The encapsulant 91 may be a reentrable compound which does not cure to a hardened state, or one which only hardens upon exposure to water, or a curable resin which is like the resin 77 and forms a hard body.

The encapsulant protects the connections to the cables and there is rarely need to reenter the connection chamber. However, when necessary it can be done. The cover 56 otherwise protects the connection chamber. The doors 66 on the front and rear of the cabinet 50 have special locks affording access by those craftspersons who are assigned the responsibility of making the cross connections to the blocks 30 between the subscriber cables and the cables from the central station. The wires for cross connections between blocks 30 are maintained in an orderly fashion between columns of blocks 30 and no access is permitted to the wires joining the terminals on the cross connect blocks 30 to the connectors 78 which are connected to the cables 70 and 71.

This embodiment of the present invention provides the connection chamber 55 at a position across the top of the housing and above the enclosure for the columns of cross-connect blocks 30 such that easy access to the modular connectors connecting the wires between the cross-connect blocks 30 and the cables is afforded at any time. The connection chamber is always accessible and it is not necessary to move the blocks 30 or the supporting frames to gain access to the connectors 78.

Having described the present invention with reference to the accompanying drawing, it will be appreciated that changes and modifications can be made to the detailed structure without departing from the spirit or scope of the invention as defined in the appended claims.

Patent Citations
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Non-Patent Citations
Reference
1 *4200 Series Cabinets, 3M TelComm Products Division, 1983. Other Refs. Instructions, 4200E, 4200EE, 4200F and 4200G Cabinets, Issue 2, 3M TelComm Products Division, Sep. 1990.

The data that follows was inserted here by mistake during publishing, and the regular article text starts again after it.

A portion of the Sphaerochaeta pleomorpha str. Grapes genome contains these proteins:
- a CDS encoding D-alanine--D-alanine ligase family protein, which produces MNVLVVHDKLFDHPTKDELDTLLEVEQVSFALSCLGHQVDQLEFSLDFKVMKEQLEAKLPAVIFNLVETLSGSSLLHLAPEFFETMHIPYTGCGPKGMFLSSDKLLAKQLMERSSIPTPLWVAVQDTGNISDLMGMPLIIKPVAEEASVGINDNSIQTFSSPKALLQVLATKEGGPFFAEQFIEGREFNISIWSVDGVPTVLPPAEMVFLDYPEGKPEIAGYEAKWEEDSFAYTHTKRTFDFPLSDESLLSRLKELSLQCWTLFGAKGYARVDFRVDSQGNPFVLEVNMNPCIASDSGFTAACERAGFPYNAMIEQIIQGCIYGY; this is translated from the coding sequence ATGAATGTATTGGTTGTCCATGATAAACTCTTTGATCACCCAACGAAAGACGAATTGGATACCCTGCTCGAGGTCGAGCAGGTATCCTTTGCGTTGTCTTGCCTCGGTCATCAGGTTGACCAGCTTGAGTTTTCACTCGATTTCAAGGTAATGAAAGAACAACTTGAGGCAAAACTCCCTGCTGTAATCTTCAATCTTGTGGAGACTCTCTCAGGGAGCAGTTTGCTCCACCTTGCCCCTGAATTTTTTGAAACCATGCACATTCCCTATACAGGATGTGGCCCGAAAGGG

2 *4300 Series Cabinets for Modular Hardwire or Shelf Strip Cross Connect Systems, Instruction Bulletin Issue 4, 3M TelComm Products, Division, Feb. 1988.
3 *4900 Series Cabinets, 3M Telecom Systems Group, 1991.
4Bell Laboratories Record by Nicholas Osifchin "Connective Systems: Evolving New Strategies", Feb. 1972.
5 *Bell Laboratories Record by Nicholas Osifchin Connective Systems: Evolving New Strategies , Feb. 1972.
6 *The Reliance Comm/Tec Telecommunications Network 1986 1987.
7The Reliance Comm/Tec Telecommunications Network 1986-1987.
Referenced by
Citing PatentFiling datePublication dateApplicantTitle
US5495524 *Jan 17, 1995Feb 27, 1996Augat Inc.Telephone cross connect panel
US5692043 *Sep 10, 1996Nov 25, 1997Raychem CorporationEnclosure for remote terminal in a distributed digital loop system with trunk unit interface
US5801921 *Nov 19, 1996Sep 1, 1998Symex, Inc.Integrated data, voice, and video communication network
US5867372 *Apr 16, 1997Feb 2, 1999Advanced Optronics Corp.Frame structure for mounting telecommunications equipment
US6946600Mar 1, 2004Sep 20, 2005Commscope Solutions Properties, Llc.Cabinet with cross-connect that provides access to rear side of electronic equipment
US7303446May 18, 2005Dec 4, 20073M Innovative Proprties CompanyFrame assembly
WO1999025127A1 *Oct 28, 1998May 20, 1999Ericsson Ge Mobile IncOverhead cabling system for telecommunication switching center
Classifications
U.S. Classification361/823, 361/826, 174/59, 439/709, 312/223.6, 379/327, 174/60
International ClassificationH04Q1/14
Cooperative ClassificationH04Q1/025
European ClassificationH04Q1/14
Legal Events
DateCodeEventDescription
Jun 28, 2005FPExpired due to failure to pay maintenance fee
Effective date: 20050504
May 4, 2005LAPSLapse for failure to pay maintenance fees
Nov 17, 2004REMIMaintenance fee reminder mailed
Sep 28, 2000FPAYFee payment
Year of fee payment: 8
Sep 23, 1996FPAYFee payment
Year of fee payment: 4
Jan 3, 1995CCCertificate of correction
Aug 14, 1991ASAssignment
Owner name: MINNESOTA MINING AND MANUFACTURING COMPANY A COR
Free format text: ASSIGNMENT OF ASSIGNORS INTEREST.;ASSIGNOR:MILLER, DONALD F.;REEL/FRAME:005813/0530
Effective date: 19910814